The Builder as Winemaker, the Winemaker as Builder
Joseph Phelps Vineyards is a family owned and operated business that consistently produces some of Napa Valley’s finest wines. BCV has had the great privilege of working for Bill Phelps and the other members of the second generation to transform architect John Marsh Davis’s landmark winery building into a new tasting and hospitality center worthy of the brand. Over 14,000 square feet of tasting, office, kitchen, and event space was inserted into the original tank room barn in a way that both honors and extends Davis’s Wood Expressionism. The arrival sequence and exterior grounds have been reimagined to celebrate the building’s architecture and site overlooking Spring Valley.
Bill Phelps, president of the winery, has been an amazing client – both in his understanding of the winery’s history and his vision for what it continues to become. Bill took over operations ten years ago, and I greatly admired how he made the renovation project his own, while continuing to involve his father in the design process.
It was clear from my meetings with Joe that he took great delight in the building – and in making things – which leads me to the title of this post. Joe’s biography always begins with his work as a contractor prior to his winemaking days (although he did tell me that his first exposure to wine came in college), but the narrative quickly leaves this part of life behind. My sense of him is that he was a man who loved all aspects of building. From design to how things are put together, he had a way of inspiring his architects (Davis, Ron Nunn, Don Brandenburger, and now us) to push further and create the teams to make a project work. All of these traits are evident in the organization he created at Joseph Phelps. We mourn the passing of this great builder of structures, wines, and businesses.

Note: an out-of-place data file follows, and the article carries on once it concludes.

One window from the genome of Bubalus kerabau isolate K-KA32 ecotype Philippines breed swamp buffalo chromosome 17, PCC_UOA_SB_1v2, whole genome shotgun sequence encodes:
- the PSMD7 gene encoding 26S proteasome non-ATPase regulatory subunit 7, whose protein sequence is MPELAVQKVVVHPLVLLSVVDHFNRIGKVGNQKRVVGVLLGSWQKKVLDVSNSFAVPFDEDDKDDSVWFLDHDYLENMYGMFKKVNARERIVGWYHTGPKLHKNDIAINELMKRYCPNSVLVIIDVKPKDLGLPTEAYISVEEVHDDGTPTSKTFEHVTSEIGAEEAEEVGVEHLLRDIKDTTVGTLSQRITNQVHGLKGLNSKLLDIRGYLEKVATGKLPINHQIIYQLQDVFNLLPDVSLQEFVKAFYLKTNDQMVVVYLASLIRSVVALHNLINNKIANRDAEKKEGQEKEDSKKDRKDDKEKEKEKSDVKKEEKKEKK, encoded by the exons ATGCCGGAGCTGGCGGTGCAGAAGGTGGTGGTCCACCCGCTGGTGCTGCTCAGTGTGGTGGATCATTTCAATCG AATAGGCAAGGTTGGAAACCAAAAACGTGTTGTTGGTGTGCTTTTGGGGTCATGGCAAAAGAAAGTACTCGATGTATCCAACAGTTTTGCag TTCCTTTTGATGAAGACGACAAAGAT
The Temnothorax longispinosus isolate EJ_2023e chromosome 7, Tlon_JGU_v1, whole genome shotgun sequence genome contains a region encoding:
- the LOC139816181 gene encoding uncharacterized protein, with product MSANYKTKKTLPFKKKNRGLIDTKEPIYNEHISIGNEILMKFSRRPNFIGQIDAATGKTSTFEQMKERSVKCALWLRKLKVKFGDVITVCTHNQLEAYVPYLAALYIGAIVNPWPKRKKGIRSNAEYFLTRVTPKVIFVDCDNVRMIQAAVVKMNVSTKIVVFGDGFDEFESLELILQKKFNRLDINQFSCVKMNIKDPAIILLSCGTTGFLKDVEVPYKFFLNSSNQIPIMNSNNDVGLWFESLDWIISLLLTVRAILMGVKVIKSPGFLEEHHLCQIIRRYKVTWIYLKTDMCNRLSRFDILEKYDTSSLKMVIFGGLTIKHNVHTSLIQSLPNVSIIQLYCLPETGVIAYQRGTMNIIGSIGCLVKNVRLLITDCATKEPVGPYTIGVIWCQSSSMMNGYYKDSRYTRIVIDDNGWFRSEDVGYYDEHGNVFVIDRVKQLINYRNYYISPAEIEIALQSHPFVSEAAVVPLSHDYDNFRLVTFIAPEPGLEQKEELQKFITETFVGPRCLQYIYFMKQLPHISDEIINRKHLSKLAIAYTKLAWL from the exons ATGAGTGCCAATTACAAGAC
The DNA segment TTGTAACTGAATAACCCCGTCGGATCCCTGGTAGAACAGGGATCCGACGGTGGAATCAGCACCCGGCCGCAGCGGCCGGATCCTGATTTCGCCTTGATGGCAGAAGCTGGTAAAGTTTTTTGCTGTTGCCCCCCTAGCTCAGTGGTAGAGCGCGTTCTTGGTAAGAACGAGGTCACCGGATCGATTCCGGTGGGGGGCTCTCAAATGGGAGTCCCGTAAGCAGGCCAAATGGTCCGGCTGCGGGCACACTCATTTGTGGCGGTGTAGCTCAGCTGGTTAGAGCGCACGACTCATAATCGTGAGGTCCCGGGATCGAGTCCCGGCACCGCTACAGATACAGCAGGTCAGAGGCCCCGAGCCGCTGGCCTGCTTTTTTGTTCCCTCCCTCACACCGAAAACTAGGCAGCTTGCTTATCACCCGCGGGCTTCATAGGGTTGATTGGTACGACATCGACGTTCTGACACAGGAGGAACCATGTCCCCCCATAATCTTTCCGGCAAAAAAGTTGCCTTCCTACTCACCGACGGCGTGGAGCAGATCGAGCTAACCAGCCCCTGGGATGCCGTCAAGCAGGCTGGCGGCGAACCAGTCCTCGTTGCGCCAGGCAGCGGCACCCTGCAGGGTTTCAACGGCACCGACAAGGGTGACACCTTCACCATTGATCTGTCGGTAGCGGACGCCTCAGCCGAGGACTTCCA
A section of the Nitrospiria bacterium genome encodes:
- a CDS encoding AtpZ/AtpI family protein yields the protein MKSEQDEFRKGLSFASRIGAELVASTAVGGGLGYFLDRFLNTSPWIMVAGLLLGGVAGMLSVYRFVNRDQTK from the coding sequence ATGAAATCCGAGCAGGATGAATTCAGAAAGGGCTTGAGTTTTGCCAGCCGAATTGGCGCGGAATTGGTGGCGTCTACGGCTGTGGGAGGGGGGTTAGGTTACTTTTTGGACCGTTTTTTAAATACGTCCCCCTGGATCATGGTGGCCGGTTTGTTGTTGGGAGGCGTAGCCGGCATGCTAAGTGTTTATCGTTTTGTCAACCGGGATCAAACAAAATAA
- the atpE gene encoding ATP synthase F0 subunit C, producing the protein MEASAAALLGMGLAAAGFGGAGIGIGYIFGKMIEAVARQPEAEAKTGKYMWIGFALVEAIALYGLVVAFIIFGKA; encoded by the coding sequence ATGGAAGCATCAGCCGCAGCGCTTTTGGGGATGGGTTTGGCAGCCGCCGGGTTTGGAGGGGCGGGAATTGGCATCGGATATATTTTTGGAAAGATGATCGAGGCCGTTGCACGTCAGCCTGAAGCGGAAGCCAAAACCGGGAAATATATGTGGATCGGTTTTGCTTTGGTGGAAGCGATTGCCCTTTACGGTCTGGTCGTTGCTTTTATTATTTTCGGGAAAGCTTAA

His Insignia wine may justly be more famous than the River Ranch Farmworker Housing Center for which he donated the land, and engaged Don Brandenburger in pro-bono design services. But he uniquely understood how they are all connected and he is succeeded by children, grandchildren, and great-grandchildren who carry on the tradition.
Top Image: John McJunkin
Hans Baldauf, AIA is a founding Principal of BCV Architects